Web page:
Over at Bloomberg View, Virginia Postrel has a great piece up about reactions to gun maker ArmaLite's use of Michelangelo's David to sell its firearms.
The advertisement image of an armed David offends and violates the law,"tweeted tourism minister Dario Franceschini. Angel Tartuferi, director of the Accademia Gallery, which houses the sculpture, agreed: "The law says that the aesthetic value of the work cannot be altered."
Postrel notes that Italian officials are selective in their outrage:
This moral posturing is clearly about something other than respect for the sculpture's "aesthetic value" or "cultural dignity." Otherwise, officials would crack down on the David boxer shorts sold by countless Florentine vendors. And where was the outrage in 1981, when the David was flogging Rush brand poppers, amyl nitrite drugs used to enhance sexual pleasure, in magazines aimed at gay men?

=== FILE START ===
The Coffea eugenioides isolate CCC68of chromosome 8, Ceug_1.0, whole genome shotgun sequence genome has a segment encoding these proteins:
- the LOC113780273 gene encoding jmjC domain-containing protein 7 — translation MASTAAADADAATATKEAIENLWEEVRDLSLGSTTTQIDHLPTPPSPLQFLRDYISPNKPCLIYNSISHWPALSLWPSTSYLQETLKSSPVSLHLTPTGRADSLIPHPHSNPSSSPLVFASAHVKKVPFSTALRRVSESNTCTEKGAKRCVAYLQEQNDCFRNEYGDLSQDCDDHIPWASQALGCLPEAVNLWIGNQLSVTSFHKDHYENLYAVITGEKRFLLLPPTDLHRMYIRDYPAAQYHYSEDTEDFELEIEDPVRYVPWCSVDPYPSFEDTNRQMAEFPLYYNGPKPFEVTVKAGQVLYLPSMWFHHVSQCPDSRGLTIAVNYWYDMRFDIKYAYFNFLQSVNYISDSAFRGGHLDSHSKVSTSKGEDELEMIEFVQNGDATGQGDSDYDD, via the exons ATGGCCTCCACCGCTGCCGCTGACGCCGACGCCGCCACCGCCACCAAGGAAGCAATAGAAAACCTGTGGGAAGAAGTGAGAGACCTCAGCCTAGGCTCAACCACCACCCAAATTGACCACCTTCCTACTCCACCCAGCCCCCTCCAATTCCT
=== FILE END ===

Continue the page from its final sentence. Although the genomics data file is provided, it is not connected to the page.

The former Reason editor in chief (online archive here) drives home the point that giving David a gun is fully in keeping with the original reason Florentine patrons were shelling out money for statues of a guy known for taking an adversary much, much bigger than he was.
They commissioned statues of David because he was a martial hero who had felled an intimidating foe. They made him a beautiful nude to emphasize his heroism, not to disguise his bloody deed. (Donatello's David has his boot triumphantly on Goliath's severed head.) Michelangelo's giant was meant as an inspiration to locals and a warning to would-be invaders. He wasn't an underwear model. He was a Minuteman. Putting a gun in his hand may look weird, but it's a lot truer to his original meaning than a souvenir apron.